All this world is heavy with the promise of greater things, and a day will come, one day in the unending succession of days, when beings, beings who are now latent in our thoughts and hidden in our loins, shall stand upon this earth as one stands upon a footstool, and shall laugh and reach their hands amidst the stars. –H. G. Wells, 1902
Praise for Life in the Universe
“This textbook combines the explosion in our knowledge of life on Earth with the latest findings about solar system environments, extrasolar planets, and SETI. It is the right text at the right time for teaching some of the fastest-moving topics in science.” — Chris Chyba, Carl Sagan Chair for the Study of Life in the Universe, SETI Institute, and Stanford University
“A thoughtful and well-written tour through the emerging field of astrobiology. Many university educators will want to use this book.” — Professor James Kasting, Penn State University
“… well-written, very interesting, and covers very well the broad sweep of sciences included in astrobiology.” — Stacy Palen, University of Washington
“Very well written and accessible… one of the best expositions of the subject I have ever seen. The end-of-chapter questions are extensive, thought provoking, and pitched at just the right level.” — Sukanta Bose, Washington State University
“… the level of reading is excellent throughout… the material is very easy to follow. The authors know their stuff and explain it very well. Unlike many textbooks nowadays, it’s well written and thought provoking…” — Juan Cabanela, Haverford College
“… very readable and compelling. Key topics are explained in such a way that my non-scientist students will really understand them.” — David Thomas, Lyon College
“… asks lots of good questions throughout the text… should encourage the student to really think about this exciting subject.” — Harold Geller, George Mason University
“The finest text on the subject I have ever encountered… it should become a classic.” — Wayne Anderson, Sacramento City College
Life in the Universe
Few questions have so inspired humans through the ages as the mystery of whether we are alone in the universe. Many ancient Greek philosophers were confident that intelligent beings could be found far beyond Earth. When the first telescopes were trained on the Moon in the seventeenth century, some eminent astronomers interpreted lunar features as proof of an inhabited world. A little over a century ago, belief in a civilization on Mars became so widespread that the term martian became synonymous with alien. But despite this historical interest in the possibility of extraterrestrial life, until quite recently few scientists devoted much effort to understanding the issues surrounding it, let alone to making a serious search for life.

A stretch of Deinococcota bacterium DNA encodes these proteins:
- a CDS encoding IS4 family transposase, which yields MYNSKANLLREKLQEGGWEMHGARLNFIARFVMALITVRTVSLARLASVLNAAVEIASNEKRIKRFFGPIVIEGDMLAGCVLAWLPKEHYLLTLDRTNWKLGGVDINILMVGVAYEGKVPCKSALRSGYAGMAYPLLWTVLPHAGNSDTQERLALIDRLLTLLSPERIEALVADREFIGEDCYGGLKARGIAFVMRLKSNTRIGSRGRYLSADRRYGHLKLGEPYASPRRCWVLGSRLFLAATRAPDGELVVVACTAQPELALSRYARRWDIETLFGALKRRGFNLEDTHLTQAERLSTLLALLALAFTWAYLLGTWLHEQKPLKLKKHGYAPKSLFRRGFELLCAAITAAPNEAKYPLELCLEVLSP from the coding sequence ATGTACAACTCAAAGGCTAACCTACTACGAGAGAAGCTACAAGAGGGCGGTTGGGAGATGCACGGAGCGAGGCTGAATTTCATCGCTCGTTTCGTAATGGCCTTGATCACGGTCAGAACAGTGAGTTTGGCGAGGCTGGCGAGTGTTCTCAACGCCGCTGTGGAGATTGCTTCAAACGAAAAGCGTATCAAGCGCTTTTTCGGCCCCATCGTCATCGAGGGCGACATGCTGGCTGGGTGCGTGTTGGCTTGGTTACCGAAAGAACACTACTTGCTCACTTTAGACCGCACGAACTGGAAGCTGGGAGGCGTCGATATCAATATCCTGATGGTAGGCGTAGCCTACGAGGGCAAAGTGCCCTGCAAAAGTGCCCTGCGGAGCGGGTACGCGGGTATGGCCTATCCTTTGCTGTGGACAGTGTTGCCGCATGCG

In the past few decades, however, a remarkable convergence of biology, geology, astronomy, and other sciences has suddenly placed the issue of extraterrestrial life at the forefront of research. Advances in our understanding of the origin of life on Earth are helping us predict the conditions under which life might arise in other places. Discoveries of microbes thriving under extreme conditions (at least by human standards) on Earth have raised hopes that life might survive even in some of the harsh environments found elsewhere in our own solar system. Proof that planets exist around other stars—first obtained in the 1990s—has given added impetus to the study of the conditions that might allow for life in other star systems. Technological advances are making it possible for us to engage in unprecedented, large-scale scrutiny of the sky for signals from other civilizations, spurring heightened interest in the search for extraterrestrial intelligence (SETI). Perhaps most important, scientists have found the interdisciplinary study of issues related to the search for life beyond Earth to have intrinsic value, independent of whether the search is ultimately successful.
Given the intense research efforts being undertaken by the scientific community and the long-standing public fascination with the search for life, it should be no surprise that the study of life in the universe—also known as astrobiology—has become one of the most publicly visible sciences. Colleges, too, have recognized the growing importance of this discipline, and many have begun to institute astrobiology courses. This book aims to serve such courses by offering a comprehensive introduction to the broad science of life in the universe.
Although this is a textbook, it is designed to be of interest to anyone with a desire to learn about the current state of research in astrobiology. No special scientific training or background is assumed, and all necessary scientific concepts are reviewed as they arise. If you have a basic high school education and a willingness to learn, you are capable of understanding every topic covered in this book.
Table of Contents
PART I INTRODUCING ASTROBIOLOGY
1. A Universe of Life?
2. The Science of Life in the Universe
3. The Universal Context of Life
PART II LIFE ON EARTH
4. The Habitability of Earth
5. The Nature of Life on Earth
6. The Origin and Evolution of Life on Earth
PART III LIFE IN THE SOLAR SYSTEM
7. Searching for Life in Our Solar System
9. Life on Jovian Moons
10. The Nature and Evolution of Habitability
PART IV LIFE AMONG THE STARS
11. Extrasolar Planets: Their Nature and Potential Habitability
12. The Search for Extraterrestrial Intelligence
13. Interstellar Travel and the Fermi Paradox
Epilogue: Contact–Implications for the Search and Discovery